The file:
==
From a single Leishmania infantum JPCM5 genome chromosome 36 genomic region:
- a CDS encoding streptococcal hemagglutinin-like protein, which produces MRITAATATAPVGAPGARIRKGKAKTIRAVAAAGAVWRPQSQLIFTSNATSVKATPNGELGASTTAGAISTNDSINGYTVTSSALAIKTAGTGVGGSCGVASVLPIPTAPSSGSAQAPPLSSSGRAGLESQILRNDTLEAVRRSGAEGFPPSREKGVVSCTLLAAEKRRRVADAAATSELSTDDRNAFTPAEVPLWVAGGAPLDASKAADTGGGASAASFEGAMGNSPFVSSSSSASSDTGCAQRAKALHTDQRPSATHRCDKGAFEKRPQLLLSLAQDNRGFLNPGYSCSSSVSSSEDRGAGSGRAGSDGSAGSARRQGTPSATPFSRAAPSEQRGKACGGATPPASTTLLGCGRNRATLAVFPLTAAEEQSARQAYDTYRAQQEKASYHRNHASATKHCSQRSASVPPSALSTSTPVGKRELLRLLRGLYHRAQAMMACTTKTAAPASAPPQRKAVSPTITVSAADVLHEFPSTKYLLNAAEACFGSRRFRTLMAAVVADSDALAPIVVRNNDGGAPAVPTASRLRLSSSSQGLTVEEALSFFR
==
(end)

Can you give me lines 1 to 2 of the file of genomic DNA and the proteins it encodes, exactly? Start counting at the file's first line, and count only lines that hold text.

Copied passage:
From a single Leishmania infantum JPCM5 genome chromosome 36 genomic region:
- a CDS encoding streptococcal hemagglutinin-like protein, which produces MRITAATATAPVGAPGARIRKGKAKTIRAVAAAGAVWRPQSQLIFTSNATSVKATPNGELGASTTAGAISTNDSINGYTVTSSALAIKTAGTGVGGSCGVASVLPIPTAPSSGSAQAPPLSSSGRAGLESQILRNDTLEAVRRSGAEGFPPSREKGVVSCTLLAAEKRRRVADAAATSELSTDDRNAFTPAEVPLWVAGGAPLDASKAADTGGGASAASFEGAMGNSPFVSSSSSASSDTGCAQRAKALHTDQRPSATHRCDKGAFEKRPQLLLSLAQDNRGFLNPGYSCSSSVSSSEDRGAGSGRAGSDGSAGSARRQGTPSATPFSRAAPSEQRGKACGGATPPASTTLLGCGRNRATLAVFPLTAAEEQSARQAYDTYRAQQEKASYHRNHASATKHCSQRSASVPPSALSTSTPVGKRELLRLLRGLYHRAQAMMACTTKTAAPASAPPQRKAVSPTITVSAADVLHEFPSTKYLLNAAEACFGSRRFRTLMAAVVADSDALAPIVVRNNDGGAPAVPTASRLRLSSSSQGLTVEEALSFFR